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items tagged with Romantic Dramas

Considerably-Better-Than-Fair Verona: "Romeo & Juliet," at the Center for Living Arts through April 17
Written By: Mike Schulz
Section: Theatre

Category: Reviews

2011-04-11 12:00:00

Stephanie Moeller in Romeo & JulietThere are moments of magic in the Prenzie Players’ Romeo & Juliet, beginning with the first words heard in the prologue: “Two households, both alike in dignity, in fair Verona, where we lay our scene.” These lines are delivered in the midst of a sword fight that spreads across the acting space – the fighters freeze, ethereal music wafts in from above, and Adam Overberg delivers Shakespeare’s well-known introduction, setting the stage for this tale of ill-fated, star-crossed lovers. The moment is stunningly executed, and sets in motion an excitement for what’s to come.


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L.A.-ians Vs. Predators: "Battle: Los Angeles," "Red Riding Hood," and "Mars Needs Moms"
Written By: Mike Schulz
Section: Movies

Category: Reviews

2011-03-13 18:49:44

Aaron Eckhart in Battle: Los AngelesBATTLE: LOS ANGELES

My number-one, hands-down, love-it-to-death favorite scene in the science-fiction action spectacle Battle: Los Angeles occurs roughly 40 minutes into the film. Hundreds of meteors have fallen to earth in urban centers around the globe, and are revealed to be teeming with aliens, who waste no time in annihilating everything and everyone in their paths. After engaging in long sequences of L.A.-based retaliation, a stalwart band of Marines is helicoptered into Santa Monica to fend off one of these attacks, and a frightened lieutenant ducks into in an apartment complex’s laundry room, where he watches the horrific destruction through a window. Suddenly hearing a noise behind him, the man whips around, expecting to come face-to-face with one of the monstrous invaders from another world. Yet instead of terror, the lieutenant’s face quickly registers relief, as the sound he heard was just that of the washing machine’s spin cycle.

You know what that means, right? That in the midst of this apocalyptic showdown that, as we’ve witnessed on TV newscasts, has been going on for several hours now, someone in that apartment complex decided it was a good time to throw in a load of laundry.


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Off to See the Lizard: "Rango," "The Adjustment Bureau," and "Beastly"
Written By: Mike Schulz
Section: Movies

Category: Reviews

2011-03-09 19:14:43

RangoRANGO

I spent the past several days enjoying a vacation halfway across the country, and am consequently getting my reviews written a few days later than usual. In terms of reviewing the animated Rango, though, I’m quite grateful for the delay, because I so rarely get the chance to write about movies that I love after I’ve seen them a second time. Had the vacation lasted longer, I might’ve even gone for a third.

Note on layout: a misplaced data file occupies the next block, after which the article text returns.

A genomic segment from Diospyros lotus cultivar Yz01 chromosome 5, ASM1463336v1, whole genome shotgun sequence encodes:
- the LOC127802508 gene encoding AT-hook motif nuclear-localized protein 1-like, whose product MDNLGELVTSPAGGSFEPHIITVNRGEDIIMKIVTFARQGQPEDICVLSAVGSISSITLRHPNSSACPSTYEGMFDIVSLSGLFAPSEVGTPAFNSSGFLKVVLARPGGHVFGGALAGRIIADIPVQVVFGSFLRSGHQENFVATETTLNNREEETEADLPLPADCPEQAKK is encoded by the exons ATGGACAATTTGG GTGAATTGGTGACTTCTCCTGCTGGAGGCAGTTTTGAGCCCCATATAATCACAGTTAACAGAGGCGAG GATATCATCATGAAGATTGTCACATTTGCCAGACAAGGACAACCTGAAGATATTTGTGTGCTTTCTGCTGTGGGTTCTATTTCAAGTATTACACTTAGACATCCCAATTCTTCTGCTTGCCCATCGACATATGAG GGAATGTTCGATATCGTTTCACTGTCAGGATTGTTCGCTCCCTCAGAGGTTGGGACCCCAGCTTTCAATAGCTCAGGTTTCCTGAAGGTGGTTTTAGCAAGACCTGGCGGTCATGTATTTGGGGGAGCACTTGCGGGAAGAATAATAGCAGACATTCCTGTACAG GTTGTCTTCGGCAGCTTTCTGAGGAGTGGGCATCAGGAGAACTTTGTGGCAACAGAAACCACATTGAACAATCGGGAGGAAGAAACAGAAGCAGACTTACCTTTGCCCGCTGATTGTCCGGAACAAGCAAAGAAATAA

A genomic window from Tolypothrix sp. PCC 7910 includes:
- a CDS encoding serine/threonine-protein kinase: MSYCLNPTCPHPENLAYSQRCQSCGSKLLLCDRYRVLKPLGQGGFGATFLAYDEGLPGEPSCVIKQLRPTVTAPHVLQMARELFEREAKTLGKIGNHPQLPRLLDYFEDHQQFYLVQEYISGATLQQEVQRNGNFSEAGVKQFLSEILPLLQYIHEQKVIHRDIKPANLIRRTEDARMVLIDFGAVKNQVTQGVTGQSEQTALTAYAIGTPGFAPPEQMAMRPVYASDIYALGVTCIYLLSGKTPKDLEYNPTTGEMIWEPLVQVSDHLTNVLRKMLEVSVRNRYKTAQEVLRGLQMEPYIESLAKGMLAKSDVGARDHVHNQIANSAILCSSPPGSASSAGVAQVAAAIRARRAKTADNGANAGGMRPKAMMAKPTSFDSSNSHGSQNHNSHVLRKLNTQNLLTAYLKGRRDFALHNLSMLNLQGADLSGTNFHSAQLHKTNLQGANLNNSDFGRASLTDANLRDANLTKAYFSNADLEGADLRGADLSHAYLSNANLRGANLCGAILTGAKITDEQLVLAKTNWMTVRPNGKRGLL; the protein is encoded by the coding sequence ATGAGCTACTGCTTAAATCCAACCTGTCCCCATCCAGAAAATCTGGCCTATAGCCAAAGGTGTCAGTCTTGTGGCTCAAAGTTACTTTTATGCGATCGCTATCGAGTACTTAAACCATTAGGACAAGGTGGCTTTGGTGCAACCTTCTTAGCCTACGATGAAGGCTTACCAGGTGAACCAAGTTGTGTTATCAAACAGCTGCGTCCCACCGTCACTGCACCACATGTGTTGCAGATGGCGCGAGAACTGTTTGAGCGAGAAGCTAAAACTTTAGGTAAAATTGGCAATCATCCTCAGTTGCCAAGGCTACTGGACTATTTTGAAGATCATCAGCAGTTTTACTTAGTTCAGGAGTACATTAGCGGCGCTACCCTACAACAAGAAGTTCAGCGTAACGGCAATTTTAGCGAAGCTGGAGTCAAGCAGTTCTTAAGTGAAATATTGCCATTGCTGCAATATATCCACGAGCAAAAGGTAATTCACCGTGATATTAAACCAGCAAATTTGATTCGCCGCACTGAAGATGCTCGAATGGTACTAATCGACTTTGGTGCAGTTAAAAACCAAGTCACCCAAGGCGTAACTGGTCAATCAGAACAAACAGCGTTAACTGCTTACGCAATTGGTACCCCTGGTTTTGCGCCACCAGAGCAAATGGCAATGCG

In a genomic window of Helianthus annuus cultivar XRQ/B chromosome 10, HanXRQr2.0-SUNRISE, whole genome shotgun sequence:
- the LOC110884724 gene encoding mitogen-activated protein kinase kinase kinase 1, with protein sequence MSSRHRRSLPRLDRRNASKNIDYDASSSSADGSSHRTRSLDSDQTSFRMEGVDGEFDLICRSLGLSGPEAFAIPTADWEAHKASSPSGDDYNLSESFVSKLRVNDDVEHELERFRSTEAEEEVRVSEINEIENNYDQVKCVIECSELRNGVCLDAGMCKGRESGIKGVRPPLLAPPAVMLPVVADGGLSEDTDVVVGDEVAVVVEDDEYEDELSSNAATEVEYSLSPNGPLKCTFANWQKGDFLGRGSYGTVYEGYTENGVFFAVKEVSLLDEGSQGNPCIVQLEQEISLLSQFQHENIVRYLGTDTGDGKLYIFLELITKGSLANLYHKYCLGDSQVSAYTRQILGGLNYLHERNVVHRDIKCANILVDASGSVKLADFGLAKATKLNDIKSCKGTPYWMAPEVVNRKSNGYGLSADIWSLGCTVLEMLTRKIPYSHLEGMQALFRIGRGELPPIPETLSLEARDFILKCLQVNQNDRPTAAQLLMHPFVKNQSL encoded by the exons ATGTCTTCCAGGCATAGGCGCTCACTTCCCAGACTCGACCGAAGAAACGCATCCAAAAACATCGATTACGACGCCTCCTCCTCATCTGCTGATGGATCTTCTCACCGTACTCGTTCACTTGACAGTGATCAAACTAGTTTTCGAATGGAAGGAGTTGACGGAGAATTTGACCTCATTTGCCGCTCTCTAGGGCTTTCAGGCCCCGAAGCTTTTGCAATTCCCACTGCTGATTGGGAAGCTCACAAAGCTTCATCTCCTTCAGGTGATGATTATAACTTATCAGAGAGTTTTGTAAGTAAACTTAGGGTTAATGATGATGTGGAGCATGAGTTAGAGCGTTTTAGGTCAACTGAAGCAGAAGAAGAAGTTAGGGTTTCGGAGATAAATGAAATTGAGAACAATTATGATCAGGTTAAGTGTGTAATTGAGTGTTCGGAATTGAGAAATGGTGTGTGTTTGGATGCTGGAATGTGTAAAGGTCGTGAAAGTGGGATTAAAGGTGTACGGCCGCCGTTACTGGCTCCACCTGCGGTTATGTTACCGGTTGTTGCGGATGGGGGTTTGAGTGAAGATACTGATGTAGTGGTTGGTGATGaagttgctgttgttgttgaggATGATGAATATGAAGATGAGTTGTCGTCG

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Vamping: "The Twilight Saga: Eclipse" and "The Last Airbender"
Written By: Mike Schulz
Section: Movies

Category: Reviews

2010-07-02 19:08:08
Robert Pattinson and Kristen Stewart in The Twilight Saga: Eclipse

THE TWILIGHT SAGA: ECLIPSE

At roughly the halfway point in The Twilight Saga: Eclipse - the third of four books (and eventually five movies) in author Stephenie Meyer's frighteningly popular series - we're given a flashback that details the vampiristic recruitment of Rosalie (Nikki Reed), a character constricted to the sidelines in previous Twilight installments. Set in what looks to be 1920s or '30s America, the brief sequence finds this pretty blond-turned-bloodsucker exacting revenge on her hateful fiancé while sporting a wedding gown and a nightmarish grin, and it's a total kick; several scenes later, another enjoyable flashback shows us how the similarly undeveloped figure of Jasper (Jackson Rathbone) joined the ranks of the undead while performing a heroic service during the Civil War.


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Gods and Monsters: “Clash of the Titans” and “The Last Song”
Written By: Mike Schulz
Section: Movies

Category: Reviews

2010-04-05 16:30:34

Sam Worthington in Clash of the TitansCLASH OF THE TITANS

For pure, unadulterated pop kitsch, it's hard to top 1981's Clash of the Titans, in which a blow-dried Harry Hamlin, as Perseus, waged war against the Greek gods while a glowering Laurence Olivier, as Zeus, gnashed his teeth from high atop Mount Olympus. And while I'm not suggesting that director Louis Leterrier's remake of this legendary swords-and-sandals extravaganza actually does top it, the not-so-guilty delight of his new version is that it stays remarkably faithful to the original's spirit; it, too, seems content merely to serve up a tasty helping of cinematic junk food - trash wrapped in cheese. With its blend of legitimately spectacular encounters and (I hope) intentionally retrograde visuals, this Clash of the Titans never pretends that it's anything other than a silly, instantly disposable good time, and consequently, can be easily enjoyed on its own, happily unpretentious terms.
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